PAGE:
We spoke with the CEO of Heleum about market volatility and what users can expect from V2!
Heleum, launched in late 2017 with the goal of making it easy for the mass-market consumer to get involved in the cryptocurrency space. However, in early 2018, the crypto market crashed and it affected Heleum users (as it did the majority of the crypto market). The Heleum team realized they needed to work through their algorithm to better adapt to navigate market volatility.
As with most Heleum users, I've been anxiously watching my balloons sit inactive while eagerly awaiting the launch of V2 (and seeing my balloons start moving again)! I had the chance to catch up with Heleum's CEO, Pace Ellsworth, to discuss what users can expect from V2, and what the team has learned from their 2017 launch – now.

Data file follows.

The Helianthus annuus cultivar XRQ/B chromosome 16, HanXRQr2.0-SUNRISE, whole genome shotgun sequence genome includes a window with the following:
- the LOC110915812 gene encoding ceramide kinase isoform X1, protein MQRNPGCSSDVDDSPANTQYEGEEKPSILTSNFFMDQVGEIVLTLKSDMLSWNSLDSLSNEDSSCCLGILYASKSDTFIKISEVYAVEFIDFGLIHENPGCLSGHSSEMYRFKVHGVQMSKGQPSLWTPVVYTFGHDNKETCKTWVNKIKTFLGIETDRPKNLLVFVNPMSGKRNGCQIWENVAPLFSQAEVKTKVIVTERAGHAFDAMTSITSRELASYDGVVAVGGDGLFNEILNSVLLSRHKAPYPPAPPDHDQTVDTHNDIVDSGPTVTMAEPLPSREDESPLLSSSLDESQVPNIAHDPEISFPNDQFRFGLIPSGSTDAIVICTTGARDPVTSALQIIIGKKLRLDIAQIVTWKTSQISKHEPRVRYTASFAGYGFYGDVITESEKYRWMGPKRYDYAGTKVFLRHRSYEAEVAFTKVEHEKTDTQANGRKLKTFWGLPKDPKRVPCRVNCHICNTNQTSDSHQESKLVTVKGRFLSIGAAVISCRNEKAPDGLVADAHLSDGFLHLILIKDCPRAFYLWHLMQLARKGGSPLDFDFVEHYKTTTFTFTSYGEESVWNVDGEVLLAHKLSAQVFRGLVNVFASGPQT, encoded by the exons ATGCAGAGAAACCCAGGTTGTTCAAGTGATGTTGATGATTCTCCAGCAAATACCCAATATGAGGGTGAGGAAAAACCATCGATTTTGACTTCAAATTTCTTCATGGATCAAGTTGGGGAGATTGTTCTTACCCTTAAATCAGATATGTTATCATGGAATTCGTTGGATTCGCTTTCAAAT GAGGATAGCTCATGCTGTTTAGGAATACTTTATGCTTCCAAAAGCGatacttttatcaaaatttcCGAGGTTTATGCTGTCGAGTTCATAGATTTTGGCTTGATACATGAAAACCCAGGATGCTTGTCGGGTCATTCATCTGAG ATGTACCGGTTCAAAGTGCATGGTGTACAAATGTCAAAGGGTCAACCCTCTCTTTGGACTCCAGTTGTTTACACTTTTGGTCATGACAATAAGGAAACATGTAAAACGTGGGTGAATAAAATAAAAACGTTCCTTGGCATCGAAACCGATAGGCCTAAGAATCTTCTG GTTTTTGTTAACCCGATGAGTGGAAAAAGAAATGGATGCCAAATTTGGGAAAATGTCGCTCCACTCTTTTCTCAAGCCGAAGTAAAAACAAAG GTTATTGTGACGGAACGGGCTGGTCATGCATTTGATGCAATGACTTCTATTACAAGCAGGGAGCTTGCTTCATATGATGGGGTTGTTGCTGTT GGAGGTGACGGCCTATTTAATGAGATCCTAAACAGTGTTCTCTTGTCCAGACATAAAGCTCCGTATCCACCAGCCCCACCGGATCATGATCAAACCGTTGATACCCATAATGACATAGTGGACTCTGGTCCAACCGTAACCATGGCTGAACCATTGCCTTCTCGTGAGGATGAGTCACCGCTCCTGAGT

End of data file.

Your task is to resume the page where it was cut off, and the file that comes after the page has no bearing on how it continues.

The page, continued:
The Crypto Crash: How It Affected Heleum Users
Ellsworth built Heleum for the purpose of making the crypto market more accessible for everyday consumers. The goal was to step away from the idea that consumers buying cryptocurrency needed to be financial experts or needed to watch the market all the time. 99.9% of people don’t have time to be a full-time trader.
After Bitcoin reached an unseen peak price of $19,500 at the end of 2017, the new year proved to be devastating. Bitcoin lost more than half of its value, and all other cryptos dropped in value as well. As Ellsworth explains, “Version one of Heleum did not anticipate or protect users from the market-wide crash. In fact, the strict buy-low and sell-high strategy meant that users’ funds remained in a cryptocurrency that was crashing. As a result, some users could have potentially experienced losses between 60 - 80% from 2017’s peak.”